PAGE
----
Counter-Terrorism: Jordanian Commandoes Head for Iraq


December 22, 2005: Arab and Western countries are converging in terms of the methods they use to deal with Islamic terrorism. For example, terror bombings in Egyptian vacation resorts earlier this year led the Egyptian police to discover that disgruntled Bedouin tribes in the Sinai area (near where the bombings took place) had provided people willing to offer shelter and support to the bombers. While the police rounded up many of those involved with the Islamic terrorists, they also sought to eliminate any support for Islamic terrorists. Egyptian officials sat down with local tribal and religious leaders and came up with a list of economic improvements that would make the average Bedouin less likely to help out the next group of Islamic radicals to pass through the area. The government is now building new schools and clinics, restarting some mining operations, and working on ways to build tourism in the Sinai back country. This last item can be particularly useful in countering terrorism, for the tourism pays well, and the work is easy. But most importantly, the tourists disappear real fast if there is any terrorism in the area. Never mind hearts and minds, go for the pocketbook.

In Jordan, the solution is different. Jordanians were very angry at the November 9th al Qaeda suicide bombings in Jordan. The attacks killed mostly Jordanians and other Arabs. Jordan, with hundreds of thousands of Iraqi Sunni Arabs in residence, and even more Palestinians, had been one of the few Arab nations left where most of the people approved of al Qaeda. No more. Jordanians now want revenge, and al Qaeda appears to realize this. A week after the attacks, Abu Musab al Zarqawi, the Jordanian who heads al Qaeda operations in Iraq, tried to persuade everyone that the attacks were actually carried out by the CIA and Mossad (Israels CIA). Nobody in Jordan believed him, and this month, a team of Jordanian counter-terrorism commandoes was dispatched to Iraq. These Jordanian special operations troops have apparently operated inside Iraq before, but it is believed that this time their mission may have more to do with Zarqawi, and those directly for the November 9th attacks.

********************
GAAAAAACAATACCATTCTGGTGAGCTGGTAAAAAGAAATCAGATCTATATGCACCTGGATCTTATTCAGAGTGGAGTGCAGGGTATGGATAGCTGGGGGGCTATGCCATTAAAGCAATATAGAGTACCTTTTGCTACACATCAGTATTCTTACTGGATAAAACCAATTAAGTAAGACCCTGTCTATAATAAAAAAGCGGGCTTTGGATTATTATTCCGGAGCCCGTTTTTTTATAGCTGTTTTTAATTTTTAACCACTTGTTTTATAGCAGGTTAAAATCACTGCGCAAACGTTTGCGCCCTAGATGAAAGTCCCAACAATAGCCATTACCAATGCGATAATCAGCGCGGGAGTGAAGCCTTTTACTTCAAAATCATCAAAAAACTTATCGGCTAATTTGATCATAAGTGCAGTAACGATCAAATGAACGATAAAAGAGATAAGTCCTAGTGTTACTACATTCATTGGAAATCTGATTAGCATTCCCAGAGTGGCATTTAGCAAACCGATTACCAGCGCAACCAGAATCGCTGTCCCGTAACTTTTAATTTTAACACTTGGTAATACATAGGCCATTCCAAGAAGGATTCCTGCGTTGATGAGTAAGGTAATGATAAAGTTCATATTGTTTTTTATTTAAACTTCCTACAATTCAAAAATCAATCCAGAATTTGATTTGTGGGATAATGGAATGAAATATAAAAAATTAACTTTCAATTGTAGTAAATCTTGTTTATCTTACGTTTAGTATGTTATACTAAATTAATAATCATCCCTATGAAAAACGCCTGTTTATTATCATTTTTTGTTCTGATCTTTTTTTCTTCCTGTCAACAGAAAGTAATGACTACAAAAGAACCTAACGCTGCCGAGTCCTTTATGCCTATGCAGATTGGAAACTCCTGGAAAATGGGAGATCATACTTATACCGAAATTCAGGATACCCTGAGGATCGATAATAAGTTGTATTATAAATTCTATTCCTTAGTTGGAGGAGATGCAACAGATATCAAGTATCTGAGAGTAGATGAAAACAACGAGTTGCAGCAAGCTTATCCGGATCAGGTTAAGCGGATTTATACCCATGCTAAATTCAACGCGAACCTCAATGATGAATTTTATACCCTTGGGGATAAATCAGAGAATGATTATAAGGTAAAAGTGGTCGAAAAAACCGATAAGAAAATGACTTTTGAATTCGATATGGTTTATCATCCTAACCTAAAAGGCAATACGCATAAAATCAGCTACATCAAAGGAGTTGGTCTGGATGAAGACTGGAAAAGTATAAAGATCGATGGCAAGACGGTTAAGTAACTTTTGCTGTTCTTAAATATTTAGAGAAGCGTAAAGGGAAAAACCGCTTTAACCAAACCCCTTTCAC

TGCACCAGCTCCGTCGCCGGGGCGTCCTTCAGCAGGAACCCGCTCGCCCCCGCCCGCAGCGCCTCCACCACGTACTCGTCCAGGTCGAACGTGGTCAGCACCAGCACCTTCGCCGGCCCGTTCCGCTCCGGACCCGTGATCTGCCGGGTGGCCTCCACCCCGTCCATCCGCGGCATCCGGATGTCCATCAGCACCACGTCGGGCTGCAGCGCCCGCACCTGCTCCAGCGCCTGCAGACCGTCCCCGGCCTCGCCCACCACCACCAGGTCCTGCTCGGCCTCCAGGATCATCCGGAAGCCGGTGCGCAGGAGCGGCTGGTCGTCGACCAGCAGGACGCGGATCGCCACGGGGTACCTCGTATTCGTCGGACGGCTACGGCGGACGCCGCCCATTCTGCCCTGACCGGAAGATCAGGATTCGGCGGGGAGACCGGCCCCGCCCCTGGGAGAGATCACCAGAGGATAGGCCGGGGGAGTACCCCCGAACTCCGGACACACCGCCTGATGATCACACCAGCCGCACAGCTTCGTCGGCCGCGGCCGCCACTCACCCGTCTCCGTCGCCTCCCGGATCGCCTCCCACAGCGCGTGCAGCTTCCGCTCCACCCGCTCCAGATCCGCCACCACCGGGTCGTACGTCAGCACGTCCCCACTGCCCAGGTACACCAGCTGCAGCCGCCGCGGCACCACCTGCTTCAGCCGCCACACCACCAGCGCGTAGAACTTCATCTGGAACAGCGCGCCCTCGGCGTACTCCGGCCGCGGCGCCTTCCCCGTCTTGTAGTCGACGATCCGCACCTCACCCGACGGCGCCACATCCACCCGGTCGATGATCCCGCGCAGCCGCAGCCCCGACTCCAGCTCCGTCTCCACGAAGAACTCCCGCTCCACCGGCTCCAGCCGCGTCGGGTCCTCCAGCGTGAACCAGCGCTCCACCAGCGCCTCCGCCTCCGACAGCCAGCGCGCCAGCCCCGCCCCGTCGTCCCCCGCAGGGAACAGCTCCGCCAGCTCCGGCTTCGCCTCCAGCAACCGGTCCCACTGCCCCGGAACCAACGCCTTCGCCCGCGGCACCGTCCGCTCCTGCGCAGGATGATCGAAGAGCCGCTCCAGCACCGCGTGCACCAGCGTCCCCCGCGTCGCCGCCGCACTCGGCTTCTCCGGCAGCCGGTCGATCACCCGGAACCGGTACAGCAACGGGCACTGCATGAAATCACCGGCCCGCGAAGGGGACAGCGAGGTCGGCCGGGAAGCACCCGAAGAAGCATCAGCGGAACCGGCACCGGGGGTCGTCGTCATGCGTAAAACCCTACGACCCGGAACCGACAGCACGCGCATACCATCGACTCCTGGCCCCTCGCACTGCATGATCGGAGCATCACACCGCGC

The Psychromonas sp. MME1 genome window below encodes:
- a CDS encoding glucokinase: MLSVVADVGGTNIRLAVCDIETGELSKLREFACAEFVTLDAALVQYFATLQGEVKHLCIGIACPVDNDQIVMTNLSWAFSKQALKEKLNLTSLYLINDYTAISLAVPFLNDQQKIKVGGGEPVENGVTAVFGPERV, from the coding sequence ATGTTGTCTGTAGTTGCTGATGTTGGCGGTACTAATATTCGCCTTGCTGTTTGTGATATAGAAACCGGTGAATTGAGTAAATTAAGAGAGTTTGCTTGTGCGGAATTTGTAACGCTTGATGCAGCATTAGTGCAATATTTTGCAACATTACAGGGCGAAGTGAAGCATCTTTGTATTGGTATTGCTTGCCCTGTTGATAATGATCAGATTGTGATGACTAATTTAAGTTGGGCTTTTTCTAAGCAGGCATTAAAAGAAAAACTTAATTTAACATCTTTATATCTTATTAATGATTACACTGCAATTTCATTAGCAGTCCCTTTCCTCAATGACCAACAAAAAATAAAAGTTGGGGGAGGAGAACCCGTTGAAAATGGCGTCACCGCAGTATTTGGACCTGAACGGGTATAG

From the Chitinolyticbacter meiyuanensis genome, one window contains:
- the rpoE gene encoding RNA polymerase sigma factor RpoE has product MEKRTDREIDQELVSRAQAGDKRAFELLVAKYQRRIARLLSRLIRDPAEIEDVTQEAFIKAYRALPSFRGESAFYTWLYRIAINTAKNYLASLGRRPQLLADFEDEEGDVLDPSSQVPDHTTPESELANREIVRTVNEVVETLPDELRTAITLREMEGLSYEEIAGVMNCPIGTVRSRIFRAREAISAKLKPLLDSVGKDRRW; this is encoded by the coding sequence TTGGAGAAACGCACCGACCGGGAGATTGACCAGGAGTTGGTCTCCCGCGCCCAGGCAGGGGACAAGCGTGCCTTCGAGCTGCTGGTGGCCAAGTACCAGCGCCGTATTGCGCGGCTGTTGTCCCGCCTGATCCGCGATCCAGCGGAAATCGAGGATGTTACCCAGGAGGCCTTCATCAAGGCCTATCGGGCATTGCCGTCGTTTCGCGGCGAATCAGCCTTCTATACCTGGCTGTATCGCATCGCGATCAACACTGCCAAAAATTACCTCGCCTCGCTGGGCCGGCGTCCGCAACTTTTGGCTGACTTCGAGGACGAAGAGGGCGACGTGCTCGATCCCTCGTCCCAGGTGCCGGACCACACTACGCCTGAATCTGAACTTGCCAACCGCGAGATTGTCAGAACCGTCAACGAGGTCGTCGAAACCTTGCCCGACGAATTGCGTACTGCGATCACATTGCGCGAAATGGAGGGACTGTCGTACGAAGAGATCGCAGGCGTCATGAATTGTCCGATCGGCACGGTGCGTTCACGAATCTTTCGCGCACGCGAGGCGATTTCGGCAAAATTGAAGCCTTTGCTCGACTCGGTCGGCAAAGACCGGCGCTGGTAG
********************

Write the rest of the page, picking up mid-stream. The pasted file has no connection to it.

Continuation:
Arab countries are also helping shut down terrorist transportation networks, by assisting European nations in busting smuggling gangs. While most of the people these gangs move, from Moslem countries to Europe, are just seeking economic opportunities, some are criminals and terrorists. The gangs kept out of trouble in Arab countries, often bribing local officials to facilitate the movement of their customers. But the current anti-al Qaeda climate, and increased hostility towards Islamic radicals in Moslems countries, have made the smuggling gangs targets wherever they operate. As a result, several gangs have been hit hard, and terrorists have lost a convenient, if expensive, way to move between countries.


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